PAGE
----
It has been happening to me a lot lately. An overwhelming feeling of conforming and consuming, and what for? What kind of life is this, I ask myself. My husband works six days a week, why? Just so I can spend all the money he earns on making me and the kids feel happy temporarily? It is a cloak, this capitalistic life. It is not living. Well, not the kind of living I want to do. But for now it will have to do. We dream of owning a house and some land. A place we can farm just for ourselves. A place where we can really be. Living with the land, being closer to one another and sharing with our neighbours. A life that sustains us as much as we sustain life.
The city of Brisbane is glorious.
Glorious weather, glorious people and glorious hours of entertainment for the whole family.
We have lived in Brisbane for a little over two weeks, having moved from Adelaide.
For us, Brisbane is the perfect fit.
It feels balanced to us. It has the perks of a big city, minus the chaos and high cost of living. People socialise face-to-face, life is relaxed and there are plenty of facilities for every one. And it is family friendly.
There are plenty of places to take the kids for free, almost any time of the day.
We regularly enjoy the playground, pool and markets of Brisbane’s “cultural, educational and recreational” Southbank precinct. We have not explored the museum and art galleries yet.
We recently enjoyed a ferry ride to Minjerribah (Stradbroke) Island over the weekend where kangaroos and vast views of the coast are abundant.
The northern beaches of the Sunshine Coast and the southern beaches of the Gold Coast are also relaxing places for parents to let the kids have some fun, particularly the shallow and sheltered bays where families flock on the weekend.
We have enjoyed walks, playgrounds and story time at the library (Story time operates during the school holidays too – they don’t just cater for school aged kids during this time like they do in Adelaide – Happy Days).
But it is the genuinely friendly people that we find the most glorious.
We made new friends in the first week we were here, offering support and recommendations on places to visit and things to do.
And did I mention that fresh fruit and veg and seafood is readily available at very reasonable prices. We just bought a punnet of strawberries for $1.50, blueberries $2 and fresh sea mullet $2.50kg.
I could go on, but I won’t.
Brisbane is glorious.
Thanks for your warm embrace.
To be a woman, a curvy one, perhaps described as plump or fat is a paragon. In many cultures, including my husbands, a woman who eats is a satisfied woman who is generous in nature, caring and loving of others. To be a thin woman who is careful of gaining weight is to be a fussy woman who is never satisfied. So enjoy your food and eat, I say, eat and share with one another and feel the satisfaction. The satisfaction of fillings those around you with joy. Be a paragon to others.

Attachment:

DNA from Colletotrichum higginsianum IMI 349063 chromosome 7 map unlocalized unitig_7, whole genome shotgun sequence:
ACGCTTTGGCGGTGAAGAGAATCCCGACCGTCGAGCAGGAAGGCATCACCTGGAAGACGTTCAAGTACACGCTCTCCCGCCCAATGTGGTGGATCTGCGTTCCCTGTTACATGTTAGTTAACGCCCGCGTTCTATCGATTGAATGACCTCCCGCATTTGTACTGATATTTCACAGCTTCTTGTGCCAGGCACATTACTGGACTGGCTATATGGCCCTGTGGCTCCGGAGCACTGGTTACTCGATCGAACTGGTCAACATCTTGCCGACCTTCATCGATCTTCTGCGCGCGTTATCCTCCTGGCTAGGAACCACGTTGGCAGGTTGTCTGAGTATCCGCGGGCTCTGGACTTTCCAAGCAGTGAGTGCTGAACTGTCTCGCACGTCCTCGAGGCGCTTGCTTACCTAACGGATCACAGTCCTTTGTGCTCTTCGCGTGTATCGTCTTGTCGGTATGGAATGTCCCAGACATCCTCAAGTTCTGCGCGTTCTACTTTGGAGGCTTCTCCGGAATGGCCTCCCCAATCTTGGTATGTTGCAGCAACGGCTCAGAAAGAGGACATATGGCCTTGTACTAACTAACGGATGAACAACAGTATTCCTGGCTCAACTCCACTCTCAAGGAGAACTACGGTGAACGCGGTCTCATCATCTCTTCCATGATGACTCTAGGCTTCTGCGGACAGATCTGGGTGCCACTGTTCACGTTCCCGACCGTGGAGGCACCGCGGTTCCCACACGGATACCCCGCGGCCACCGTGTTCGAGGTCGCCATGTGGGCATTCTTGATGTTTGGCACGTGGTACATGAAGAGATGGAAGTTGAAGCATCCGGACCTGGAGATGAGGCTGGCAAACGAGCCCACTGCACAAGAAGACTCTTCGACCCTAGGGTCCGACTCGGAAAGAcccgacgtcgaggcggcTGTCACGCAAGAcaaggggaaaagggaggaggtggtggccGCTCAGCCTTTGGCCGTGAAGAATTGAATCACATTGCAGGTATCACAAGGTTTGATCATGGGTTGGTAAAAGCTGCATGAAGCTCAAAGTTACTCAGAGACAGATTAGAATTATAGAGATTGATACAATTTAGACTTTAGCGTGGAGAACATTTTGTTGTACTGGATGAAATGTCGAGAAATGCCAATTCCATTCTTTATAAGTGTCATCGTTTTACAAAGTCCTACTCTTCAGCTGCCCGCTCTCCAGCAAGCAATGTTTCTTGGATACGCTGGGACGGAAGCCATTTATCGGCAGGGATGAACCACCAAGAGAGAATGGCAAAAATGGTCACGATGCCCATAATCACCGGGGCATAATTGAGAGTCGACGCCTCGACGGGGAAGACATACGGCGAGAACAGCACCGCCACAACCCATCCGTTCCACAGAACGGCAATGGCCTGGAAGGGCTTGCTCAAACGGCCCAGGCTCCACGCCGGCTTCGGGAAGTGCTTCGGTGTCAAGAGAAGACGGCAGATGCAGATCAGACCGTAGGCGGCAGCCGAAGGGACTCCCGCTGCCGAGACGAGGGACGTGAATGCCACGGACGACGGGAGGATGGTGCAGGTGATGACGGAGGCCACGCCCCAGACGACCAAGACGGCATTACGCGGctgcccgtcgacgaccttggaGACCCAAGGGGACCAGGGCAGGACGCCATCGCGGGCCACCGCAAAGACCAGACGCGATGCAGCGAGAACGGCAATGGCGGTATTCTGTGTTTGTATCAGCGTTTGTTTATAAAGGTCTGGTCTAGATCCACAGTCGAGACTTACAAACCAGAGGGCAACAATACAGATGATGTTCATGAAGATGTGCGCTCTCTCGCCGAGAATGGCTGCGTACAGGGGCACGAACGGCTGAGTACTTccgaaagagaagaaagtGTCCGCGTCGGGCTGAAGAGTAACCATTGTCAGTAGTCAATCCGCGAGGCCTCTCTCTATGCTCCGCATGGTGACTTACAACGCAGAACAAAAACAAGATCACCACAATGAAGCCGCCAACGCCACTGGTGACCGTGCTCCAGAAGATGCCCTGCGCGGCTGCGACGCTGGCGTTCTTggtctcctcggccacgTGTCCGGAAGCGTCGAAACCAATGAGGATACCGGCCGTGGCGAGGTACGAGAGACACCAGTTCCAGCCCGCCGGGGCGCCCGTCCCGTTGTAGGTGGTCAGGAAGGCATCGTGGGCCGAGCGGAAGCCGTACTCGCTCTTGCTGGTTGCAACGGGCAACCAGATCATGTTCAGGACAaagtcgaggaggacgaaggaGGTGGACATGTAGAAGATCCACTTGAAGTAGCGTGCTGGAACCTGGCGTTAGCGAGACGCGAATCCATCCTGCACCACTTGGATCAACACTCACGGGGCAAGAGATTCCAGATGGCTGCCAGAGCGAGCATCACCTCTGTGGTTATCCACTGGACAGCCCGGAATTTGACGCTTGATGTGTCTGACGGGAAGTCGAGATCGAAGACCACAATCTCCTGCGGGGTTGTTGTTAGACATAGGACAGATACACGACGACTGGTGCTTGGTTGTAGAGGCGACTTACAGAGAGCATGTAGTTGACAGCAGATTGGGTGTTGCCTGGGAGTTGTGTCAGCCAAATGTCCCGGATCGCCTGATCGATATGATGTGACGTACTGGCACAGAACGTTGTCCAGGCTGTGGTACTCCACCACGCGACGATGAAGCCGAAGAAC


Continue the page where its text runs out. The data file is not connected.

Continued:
I use to live my life in a constant state of panick but I called it stress. I had too much on my plate. But I’ve eliminated those things that took up too much head space, including people. Yes, there were people in my life that sucked the very happiness from it. So I’ve slowly been ridding myself of all that crap that I don’t need. Slowly, I’ve been listening to myself. What my mind, body and soul needs. And really it needs very little. But those little things must matter.
The power in having none is the opportunity to create some.
When have you experienced none? Perhaps every day is a struggle for some? Then again, maybe having none would set you free?
What does knackered really feel like?
I never knew until I became a parent.
Now I do not know anything else.
Of course that is not entirely true, but it is pretty close.
When I am particularly knackered I whinge.
A bit of whinging really helps, I find.
But then I end up whinging all the time.
So, I embrace feeling knackered.
It can really take away a lot of stress.
Stress about the little things.
For instance, my 18 month old continues to empty the contents from the fridge door, freezer ice tray and the kitchen cupboards all over the kitchen floor.
I continue to bake, pushing containers and packets out of my way as I move around.
I step on blocks of ice melting slowly on the lino and soak my socks.
But I am too knackered to clean it up for the tenth time today.
Better just to let it go, I breath.
Sometimes being knackered is the best thing to be.
It is the season of autumn in Adelaide.
One week is hot with clear skies and warm nights, the next it is cold and pouring with rain.
The trees seem confused.
Half green with new growth and half red with the turn of the season.
Some stand near naked.
The coming of winter frightens me.
I do not like cold weather.
The heaters are already on in the house despite the looming electricity bill.
Layered clothing, socks and nanna blankets cover our laps.
House-bound I bake: melting moments, banana cake and apple pie.
Slow cooked dishes of lamb and subtle spices feed the soul.
But when there is break in the weather and we eagerly head outdoors, it is the crisp cold air that embraces us.
Breathing new life into our dormant bodies.